I am with Mrs. W on hating to shop with my boys (3.5 and 1.5 years old- their behavior is kind of a gamble still and it makes me feel too rushed to think carefully) and I’m most excited about implementing a bit more planning to reduce my trips to the store. I have to admit the deeper motivation for me is to reduce my frustration level even more than it is to trim my bill. I have no problem planning those trips for when the kids are sleeping if it’s not too frequent- I just hate to feel like I put them to bed and then run out to shop in my evening free time every night.
    Anyway, congratulations and thanks!

  19. We are in Canada also, way on the West coast in the suburbs of Vancouver BC.

    Milk is never under $4 per gallon anymore…even on sale! And cheese and eggs($3 per dozen)…don’t even get me started.

    My husband and son are Celiac as well so that ads to the challenge. $7 at the store for rice bread, but I can make it at home for around $2 per loaf. That is $40 saved per month on bread alone! I try and buy what is on sale as much as possible and make our menu fit that instead of the other way around.

    Lately a huge savings across the board has been to go the US every other week for staples. Milk is $2, cheese is $6-7 per 2lb, and I have yet to pay more than a dollar for 12 eggs. So we stock up and buy whatever other loss leaders are on that week and we are easily $20 to $30 ahead per week. Fred Meyer often has 10 for $10 items that I stock up on if I can make them work or they are high use items. For example this week they have Hunts tomato sauce on for 69 cents! We are pastaholics so I will be getting my 6 as well as sending my daughter through too.

    Can’t think of anything else that hasn’t been mentioned yet. Recess is over at our house…back to the books.

    • Crystal says:

      I live in Canada also but Out on the Atlantic Coast. In NB.. Our MIlk is easily $6 a gallon, so I buy from a farmer who has raw Milk I get 12 Quarts Mason Jars for $10.. I can’t tell you enuff that is you have the chance to buy a side of beef or pork//DO IT it saves a ton of money.. We buy ours from a local Farmer and have ordered ours for Fall ..For $750 we will get 1 side of beef*300-350lbs*, and a side of pork*150-200lbs* We buy our eggs from the same farm and I am just waiting for them to have their Meat king Chickens ready so I can put in my order for my birds.. I can easily get 10 birds for approx $120… which isn’t bad when most look like a small turkey.. And the biggest thing is its all Free range,grass fed, organic meat… I can’t even buy it cheap at the super market let alone compete with these prices.. We know the farm, we know the butcher it goes to as we buy from him as well…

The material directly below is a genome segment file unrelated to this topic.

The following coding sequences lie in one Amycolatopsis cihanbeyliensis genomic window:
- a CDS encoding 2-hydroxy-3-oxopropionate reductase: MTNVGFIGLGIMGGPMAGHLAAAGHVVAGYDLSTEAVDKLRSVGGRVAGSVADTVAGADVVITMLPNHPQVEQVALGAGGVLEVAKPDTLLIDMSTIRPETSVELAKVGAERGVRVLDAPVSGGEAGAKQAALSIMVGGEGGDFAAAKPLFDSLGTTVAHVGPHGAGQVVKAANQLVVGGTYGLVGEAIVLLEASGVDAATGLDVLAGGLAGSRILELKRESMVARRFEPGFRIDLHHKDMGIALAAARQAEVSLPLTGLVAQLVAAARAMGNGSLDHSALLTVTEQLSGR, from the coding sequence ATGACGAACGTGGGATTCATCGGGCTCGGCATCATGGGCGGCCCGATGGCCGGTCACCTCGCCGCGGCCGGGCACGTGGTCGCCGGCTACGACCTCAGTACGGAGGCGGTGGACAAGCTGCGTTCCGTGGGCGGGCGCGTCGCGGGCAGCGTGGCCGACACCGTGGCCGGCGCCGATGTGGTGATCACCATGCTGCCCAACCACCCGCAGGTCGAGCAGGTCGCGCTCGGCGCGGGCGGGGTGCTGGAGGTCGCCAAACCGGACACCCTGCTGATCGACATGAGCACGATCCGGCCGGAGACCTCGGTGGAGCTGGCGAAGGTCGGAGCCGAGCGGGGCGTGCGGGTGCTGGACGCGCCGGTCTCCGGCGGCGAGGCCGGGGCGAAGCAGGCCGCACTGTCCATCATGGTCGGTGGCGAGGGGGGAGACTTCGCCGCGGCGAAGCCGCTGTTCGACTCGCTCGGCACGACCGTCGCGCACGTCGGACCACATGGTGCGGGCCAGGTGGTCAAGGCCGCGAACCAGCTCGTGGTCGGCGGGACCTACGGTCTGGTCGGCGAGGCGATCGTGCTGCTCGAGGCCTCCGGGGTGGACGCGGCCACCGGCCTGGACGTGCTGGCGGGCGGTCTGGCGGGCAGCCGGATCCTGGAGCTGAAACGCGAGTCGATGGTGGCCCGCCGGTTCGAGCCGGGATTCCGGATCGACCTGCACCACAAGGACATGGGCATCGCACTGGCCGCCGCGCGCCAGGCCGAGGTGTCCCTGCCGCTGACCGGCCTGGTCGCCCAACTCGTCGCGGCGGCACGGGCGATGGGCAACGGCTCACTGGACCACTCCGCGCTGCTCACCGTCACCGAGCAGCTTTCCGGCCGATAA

Last time Whole wheat flour went on sale I stocked up I have 4 bags in my basement freezer and two more in the cupboard *25lb bags* and I picked up a bag of White today as we were completely out of white unbleached and I like mixing it with my Whole to lighten the taste.. When I buy sugar I buy it in the 50lbs bags at Costco it lasts me 6 months generally even thru jam/pickle/canning season.. Vinegar I stock up on when ever possible as i use it as a cleaner too…

      I purchase as much local as it out there and we attend the farmer’s market every week.. I ordered 50lbs of honey last week which will be ready this week… and I will most likely order more before the market closes for winter…

      Cryssie

  20. I have a friend who used to work in the restaurant business. She taught me about a NW chain called “Cash and Carry” that caters to restuarants. They are wonderful for buying bulk, and make Costco look bad. I live in the greater Seattle area.

    Y’know, I would have said that we can never find apples cheaper than $0.79 a pound here, but two weeks ago I stumbled across apples for $0.29 a pound at Uwijamaya (Asian store)! They were very small and not the best flavor, but perfect for our 3 1/2 year old daughters who often struggle to finish a whole larger apple but always want one for themselves.

    We’ve also found that buying eggs bulk is a real $$ saver around here – by bulk, I mean 5 dozen at a time. Eggs actually keep really well! Who woulda thought? I think of them as “dairy” and think they spoil quickly like milk does, but they really don’t, especially in the fridge.

    We got a wonderful chest freezer for $50 off of Craig’s List. This wasn’t an unusual deal, either – we saw 4 or 5 for that price, and responded to the closest one that included all the details we wanted in the ad (the person even mentioned kilowatt hours per month! So we could estimate the cost of running it before buying!).

    I should try canning. I don’t have the time to garden enough to can, but buying fresh produce cheap in season and canning it could pay off. I’d really have to watch the time costs there, though. I might want to look for a “canning mentor” to help me with that.